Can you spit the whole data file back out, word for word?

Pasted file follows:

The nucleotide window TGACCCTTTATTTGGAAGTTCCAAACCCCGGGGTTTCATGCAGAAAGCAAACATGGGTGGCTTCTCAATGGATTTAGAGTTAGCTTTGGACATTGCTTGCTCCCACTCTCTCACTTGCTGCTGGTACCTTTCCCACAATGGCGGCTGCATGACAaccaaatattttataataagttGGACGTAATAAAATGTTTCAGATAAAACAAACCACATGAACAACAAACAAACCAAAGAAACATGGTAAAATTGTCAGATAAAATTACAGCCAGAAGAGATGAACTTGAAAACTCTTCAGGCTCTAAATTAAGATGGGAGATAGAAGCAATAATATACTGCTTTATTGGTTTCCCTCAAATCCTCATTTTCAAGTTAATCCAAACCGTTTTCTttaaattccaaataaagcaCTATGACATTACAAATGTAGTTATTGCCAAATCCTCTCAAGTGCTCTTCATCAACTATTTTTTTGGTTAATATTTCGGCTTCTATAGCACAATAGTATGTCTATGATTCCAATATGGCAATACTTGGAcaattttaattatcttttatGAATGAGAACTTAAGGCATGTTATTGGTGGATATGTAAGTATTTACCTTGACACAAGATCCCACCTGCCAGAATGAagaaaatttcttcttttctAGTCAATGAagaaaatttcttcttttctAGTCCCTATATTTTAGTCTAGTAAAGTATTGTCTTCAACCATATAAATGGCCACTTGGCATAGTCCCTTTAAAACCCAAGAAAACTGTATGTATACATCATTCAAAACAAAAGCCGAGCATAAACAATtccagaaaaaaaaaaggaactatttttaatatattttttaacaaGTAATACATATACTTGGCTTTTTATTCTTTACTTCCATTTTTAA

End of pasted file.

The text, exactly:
The nucleotide window TGACCCTTTATTTGGAAGTTCCAAACCCCGGGGTTTCATGCAGAAAGCAAACATGGGTGGCTTCTCAATGGATTTAGAGTTAGCTTTGGACATTGCTTGCTCCCACTCTCTCACTTGCTGCTGGTACCTTTCCCACAATGGCGGCTGCATGACAaccaaatattttataataagttGGACGTAATAAAATGTTTCAGATAAAACAAACCACATGAACAACAAACAAACCAAAGAAACATGGTAAAATTGTCAGATAAAATTACAGCCAGAAGAGATGAACTTGAAAACTCTTCAGGCTCTAAATTAAGATGGGAGATAGAAGCAATAATATACTGCTTTATTGGTTTCCCTCAAATCCTCATTTTCAAGTTAATCCAAACCGTTTTCTttaaattccaaataaagcaCTATGACATTACAAATGTAGTTATTGCCAAATCCTCTCAAGTGCTCTTCATCAACTATTTTTTTGGTTAATATTTCGGCTTCTATAGCACAATAGTATGTCTATGATTCCAATATGGCAATACTTGGAcaattttaattatcttttatGAATGAGAACTTAAGGCATGTTATTGGTGGATATGTAAGTATTTACCTTGACACAAGATCCCACCTGCCAGAATGAagaaaatttcttcttttctAGTCAATGAagaaaatttcttcttttctAGTCCCTATATTTTAGTCTAGTAAAGTATTGTCTTCAACCATATAAATGGCCACTTGGCATAGTCCCTTTAAAACCCAAGAAAACTGTATGTATACATCATTCAAAACAAAAGCCGAGCATAAACAATtccagaaaaaaaaaaggaactatttttaatatattttttaacaaGTAATACATATACTTGGCTTTTTATTCTTTACTTCCATTTTTAA